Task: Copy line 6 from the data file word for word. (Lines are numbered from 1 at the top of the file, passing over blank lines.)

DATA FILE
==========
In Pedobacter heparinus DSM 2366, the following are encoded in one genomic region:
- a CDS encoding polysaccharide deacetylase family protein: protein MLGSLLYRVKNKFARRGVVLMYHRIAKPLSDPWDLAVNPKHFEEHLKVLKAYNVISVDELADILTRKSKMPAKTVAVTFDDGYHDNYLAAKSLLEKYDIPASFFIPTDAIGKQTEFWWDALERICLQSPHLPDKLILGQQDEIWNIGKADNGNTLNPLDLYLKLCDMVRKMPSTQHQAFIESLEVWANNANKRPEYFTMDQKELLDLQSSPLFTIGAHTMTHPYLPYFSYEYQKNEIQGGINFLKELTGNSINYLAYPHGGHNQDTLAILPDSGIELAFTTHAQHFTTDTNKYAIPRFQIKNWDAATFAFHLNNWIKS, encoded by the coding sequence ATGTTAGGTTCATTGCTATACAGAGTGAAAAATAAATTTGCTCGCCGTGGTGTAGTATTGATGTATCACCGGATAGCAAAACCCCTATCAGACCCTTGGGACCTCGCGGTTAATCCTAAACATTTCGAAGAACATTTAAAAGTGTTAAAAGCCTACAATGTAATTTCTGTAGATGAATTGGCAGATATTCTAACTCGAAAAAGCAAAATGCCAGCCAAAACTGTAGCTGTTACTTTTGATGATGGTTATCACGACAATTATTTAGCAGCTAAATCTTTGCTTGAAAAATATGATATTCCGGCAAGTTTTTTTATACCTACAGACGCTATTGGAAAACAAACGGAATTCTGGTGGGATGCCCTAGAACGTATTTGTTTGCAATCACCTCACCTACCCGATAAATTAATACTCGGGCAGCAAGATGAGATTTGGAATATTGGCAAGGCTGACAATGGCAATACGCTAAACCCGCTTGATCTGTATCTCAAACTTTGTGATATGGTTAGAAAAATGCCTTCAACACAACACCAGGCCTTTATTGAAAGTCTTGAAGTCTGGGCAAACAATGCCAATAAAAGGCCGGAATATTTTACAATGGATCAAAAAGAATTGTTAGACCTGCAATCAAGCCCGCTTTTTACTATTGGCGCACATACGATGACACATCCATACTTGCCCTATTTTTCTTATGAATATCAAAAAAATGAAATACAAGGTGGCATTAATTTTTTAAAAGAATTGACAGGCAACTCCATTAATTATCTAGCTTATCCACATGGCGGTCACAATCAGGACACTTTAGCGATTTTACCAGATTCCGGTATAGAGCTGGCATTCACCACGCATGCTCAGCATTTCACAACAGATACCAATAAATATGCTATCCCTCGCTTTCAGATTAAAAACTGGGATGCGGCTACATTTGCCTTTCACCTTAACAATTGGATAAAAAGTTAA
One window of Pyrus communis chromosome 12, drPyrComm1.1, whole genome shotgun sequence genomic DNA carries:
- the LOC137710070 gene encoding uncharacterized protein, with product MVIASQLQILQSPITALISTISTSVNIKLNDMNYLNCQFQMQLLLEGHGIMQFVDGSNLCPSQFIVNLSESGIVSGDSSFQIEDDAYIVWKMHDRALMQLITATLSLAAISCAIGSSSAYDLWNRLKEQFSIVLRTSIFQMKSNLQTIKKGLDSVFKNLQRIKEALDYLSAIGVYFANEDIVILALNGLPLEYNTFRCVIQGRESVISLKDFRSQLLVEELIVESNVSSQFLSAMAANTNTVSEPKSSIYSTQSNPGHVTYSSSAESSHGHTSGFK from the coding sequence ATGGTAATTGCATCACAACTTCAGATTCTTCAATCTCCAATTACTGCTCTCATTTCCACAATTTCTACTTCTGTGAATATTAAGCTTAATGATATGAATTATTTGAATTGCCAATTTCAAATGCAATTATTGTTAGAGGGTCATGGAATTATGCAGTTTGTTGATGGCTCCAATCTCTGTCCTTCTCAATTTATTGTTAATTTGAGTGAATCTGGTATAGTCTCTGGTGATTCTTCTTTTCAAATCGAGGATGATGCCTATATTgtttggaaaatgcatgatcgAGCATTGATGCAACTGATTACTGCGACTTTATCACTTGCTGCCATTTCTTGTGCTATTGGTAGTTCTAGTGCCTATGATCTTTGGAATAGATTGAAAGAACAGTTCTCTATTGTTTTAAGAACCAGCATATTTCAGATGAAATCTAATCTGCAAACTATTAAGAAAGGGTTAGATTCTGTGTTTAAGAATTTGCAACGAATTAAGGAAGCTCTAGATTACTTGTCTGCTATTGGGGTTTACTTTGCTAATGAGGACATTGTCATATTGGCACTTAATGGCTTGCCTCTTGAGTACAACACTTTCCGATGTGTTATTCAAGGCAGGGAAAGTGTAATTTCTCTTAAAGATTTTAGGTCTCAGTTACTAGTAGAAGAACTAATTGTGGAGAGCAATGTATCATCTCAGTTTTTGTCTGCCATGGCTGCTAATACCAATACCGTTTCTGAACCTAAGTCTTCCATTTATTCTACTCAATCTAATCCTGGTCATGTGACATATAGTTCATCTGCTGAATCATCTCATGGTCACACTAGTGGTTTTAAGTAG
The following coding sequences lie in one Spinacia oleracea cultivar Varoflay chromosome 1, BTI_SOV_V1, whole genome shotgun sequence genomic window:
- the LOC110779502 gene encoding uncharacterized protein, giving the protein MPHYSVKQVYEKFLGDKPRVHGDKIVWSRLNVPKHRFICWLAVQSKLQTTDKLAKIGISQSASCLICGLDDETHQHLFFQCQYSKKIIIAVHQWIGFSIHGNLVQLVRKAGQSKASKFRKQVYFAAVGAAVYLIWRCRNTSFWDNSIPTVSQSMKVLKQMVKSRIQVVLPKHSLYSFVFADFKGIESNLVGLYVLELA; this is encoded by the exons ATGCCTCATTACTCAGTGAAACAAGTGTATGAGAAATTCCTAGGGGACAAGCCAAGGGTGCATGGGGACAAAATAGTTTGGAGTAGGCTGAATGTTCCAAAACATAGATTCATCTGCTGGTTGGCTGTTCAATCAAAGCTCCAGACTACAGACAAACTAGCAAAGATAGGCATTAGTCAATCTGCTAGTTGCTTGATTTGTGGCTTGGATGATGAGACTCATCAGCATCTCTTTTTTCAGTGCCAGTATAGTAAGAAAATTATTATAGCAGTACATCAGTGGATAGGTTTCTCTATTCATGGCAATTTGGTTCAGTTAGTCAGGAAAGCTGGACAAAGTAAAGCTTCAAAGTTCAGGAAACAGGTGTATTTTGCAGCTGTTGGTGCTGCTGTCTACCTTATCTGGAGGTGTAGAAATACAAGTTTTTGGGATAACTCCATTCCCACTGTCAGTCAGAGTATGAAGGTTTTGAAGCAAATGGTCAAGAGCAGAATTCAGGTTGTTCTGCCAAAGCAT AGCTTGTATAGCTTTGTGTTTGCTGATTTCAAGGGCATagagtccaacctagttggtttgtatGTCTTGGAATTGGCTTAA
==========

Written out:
- the LOC110779502 gene encoding uncharacterized protein, giving the protein MPHYSVKQVYEKFLGDKPRVHGDKIVWSRLNVPKHRFICWLAVQSKLQTTDKLAKIGISQSASCLICGLDDETHQHLFFQCQYSKKIIIAVHQWIGFSIHGNLVQLVRKAGQSKASKFRKQVYFAAVGAAVYLIWRCRNTSFWDNSIPTVSQSMKVLKQMVKSRIQVVLPKHSLYSFVFADFKGIESNLVGLYVLELA; this is encoded by the exons ATGCCTCATTACTCAGTGAAACAAGTGTATGAGAAATTCCTAGGGGACAAGCCAAGGGTGCATGGGGACAAAATAGTTTGGAGTAGGCTGAATGTTCCAAAACATAGATTCATCTGCTGGTTGGCTGTTCAATCAAAGCTCCAGACTACAGACAAACTAGCAAAGATAGGCATTAGTCAATCTGCTAGTTGCTTGATTTGTGGCTTGGATGATGAGACTCATCAGCATCTCTTTTTTCAGTGCCAGTATAGTAAGAAAATTATTATAGCAGTACATCAGTGGATAGGTTTCTCTATTCATGGCAATTTGGTTCAGTTAGTCAGGAAAGCTGGACAAAGTAAAGCTTCAAAGTTCAGGAAACAGGTGTATTTTGCAGCTGTTGGTGCTGCTGTCTACCTTATCTGGAGGTGTAGAAATACAAGTTTTTGGGATAACTCCATTCCCACTGTCAGTCAGAGTATGAAGGTTTTGAAGCAAATGGTCAAGAGCAGAATTCAGGTTGTTCTGCCAAAGCAT AGCTTGTATAGCTTTGTGTTTGCTGATTTCAAGGGCATagagtccaacctagttggtttgtatGTCTTGGAATTGGCTTAA